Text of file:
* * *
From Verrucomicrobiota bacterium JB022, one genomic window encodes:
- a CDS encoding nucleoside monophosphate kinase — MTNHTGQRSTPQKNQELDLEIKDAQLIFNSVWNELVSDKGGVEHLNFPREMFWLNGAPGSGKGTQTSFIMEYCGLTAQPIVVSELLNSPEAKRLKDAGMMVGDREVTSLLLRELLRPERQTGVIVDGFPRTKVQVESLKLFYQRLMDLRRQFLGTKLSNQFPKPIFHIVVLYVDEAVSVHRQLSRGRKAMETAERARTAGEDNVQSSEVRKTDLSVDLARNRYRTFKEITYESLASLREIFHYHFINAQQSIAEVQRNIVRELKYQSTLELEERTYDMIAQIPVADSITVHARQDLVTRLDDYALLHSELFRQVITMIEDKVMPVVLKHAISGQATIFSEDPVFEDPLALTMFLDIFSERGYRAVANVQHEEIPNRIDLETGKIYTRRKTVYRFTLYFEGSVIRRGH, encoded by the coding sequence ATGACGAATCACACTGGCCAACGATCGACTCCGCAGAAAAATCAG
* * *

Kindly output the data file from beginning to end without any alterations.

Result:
From Verrucomicrobiota bacterium JB022, one genomic window encodes:
- a CDS encoding nucleoside monophosphate kinase — MTNHTGQRSTPQKNQELDLEIKDAQLIFNSVWNELVSDKGGVEHLNFPREMFWLNGAPGSGKGTQTSFIMEYCGLTAQPIVVSELLNSPEAKRLKDAGMMVGDREVTSLLLRELLRPERQTGVIVDGFPRTKVQVESLKLFYQRLMDLRRQFLGTKLSNQFPKPIFHIVVLYVDEAVSVHRQLSRGRKAMETAERARTAGEDNVQSSEVRKTDLSVDLARNRYRTFKEITYESLASLREIFHYHFINAQQSIAEVQRNIVRELKYQSTLELEERTYDMIAQIPVADSITVHARQDLVTRLDDYALLHSELFRQVITMIEDKVMPVVLKHAISGQATIFSEDPVFEDPLALTMFLDIFSERGYRAVANVQHEEIPNRIDLETGKIYTRRKTVYRFTLYFEGSVIRRGH, encoded by the coding sequence ATGACGAATCACACTGGCCAACGATCGACTCCGCAGAAAAATCAG